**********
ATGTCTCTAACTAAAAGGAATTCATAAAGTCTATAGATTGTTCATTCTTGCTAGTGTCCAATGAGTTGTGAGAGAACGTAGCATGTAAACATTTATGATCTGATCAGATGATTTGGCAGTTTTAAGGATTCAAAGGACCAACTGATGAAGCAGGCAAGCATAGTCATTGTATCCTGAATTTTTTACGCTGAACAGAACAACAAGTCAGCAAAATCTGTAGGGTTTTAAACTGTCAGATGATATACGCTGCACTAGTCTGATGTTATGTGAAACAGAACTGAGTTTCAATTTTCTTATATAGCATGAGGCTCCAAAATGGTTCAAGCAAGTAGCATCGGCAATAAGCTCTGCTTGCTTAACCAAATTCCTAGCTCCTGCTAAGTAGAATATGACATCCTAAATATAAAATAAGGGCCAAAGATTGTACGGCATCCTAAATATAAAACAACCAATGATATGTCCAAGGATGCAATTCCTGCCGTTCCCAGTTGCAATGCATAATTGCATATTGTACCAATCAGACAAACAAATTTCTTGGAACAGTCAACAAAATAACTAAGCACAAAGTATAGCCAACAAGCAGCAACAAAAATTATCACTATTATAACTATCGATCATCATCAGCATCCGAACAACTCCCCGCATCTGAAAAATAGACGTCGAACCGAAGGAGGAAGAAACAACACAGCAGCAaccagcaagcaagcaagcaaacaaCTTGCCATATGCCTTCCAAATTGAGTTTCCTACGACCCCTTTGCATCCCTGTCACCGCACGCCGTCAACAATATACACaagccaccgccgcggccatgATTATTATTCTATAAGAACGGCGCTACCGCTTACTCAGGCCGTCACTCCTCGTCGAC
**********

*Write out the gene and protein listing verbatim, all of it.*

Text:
ATGTCTCTAACTAAAAGGAATTCATAAAGTCTATAGATTGTTCATTCTTGCTAGTGTCCAATGAGTTGTGAGAGAACGTAGCATGTAAACATTTATGATCTGATCAGATGATTTGGCAGTTTTAAGGATTCAAAGGACCAACTGATGAAGCAGGCAAGCATAGTCATTGTATCCTGAATTTTTTACGCTGAACAGAACAACAAGTCAGCAAAATCTGTAGGGTTTTAAACTGTCAGATGATATACGCTGCACTAGTCTGATGTTATGTGAAACAGAACTGAGTTTCAATTTTCTTATATAGCATGAGGCTCCAAAATGGTTCAAGCAAGTAGCATCGGCAATAAGCTCTGCTTGCTTAACCAAATTCCTAGCTCCTGCTAAGTAGAATATGACATCCTAAATATAAAATAAGGGCCAAAGATTGTACGGCATCCTAAATATAAAACAACCAATGATATGTCCAAGGATGCAATTCCTGCCGTTCCCAGTTGCAATGCATAATTGCATATTGTACCAATCAGACAAACAAATTTCTTGGAACAGTCAACAAAATAACTAAGCACAAAGTATAGCCAACAAGCAGCAACAAAAATTATCACTATTATAACTATCGATCATCATCAGCATCCGAACAACTCCCCGCATCTGAAAAATAGACGTCGAACCGAAGGAGGAAGAAACAACACAGCAGCAaccagcaagcaagcaagcaaacaaCTTGCCATATGCCTTCCAAATTGAGTTTCCTACGACCCCTTTGCATCCCTGTCACCGCACGCCGTCAACAATATACACaagccaccgccgcggccatgATTATTATTCTATAAGAACGGCGCTACCGCTTACTCAGGCCGTCACTCCTCGTCGAC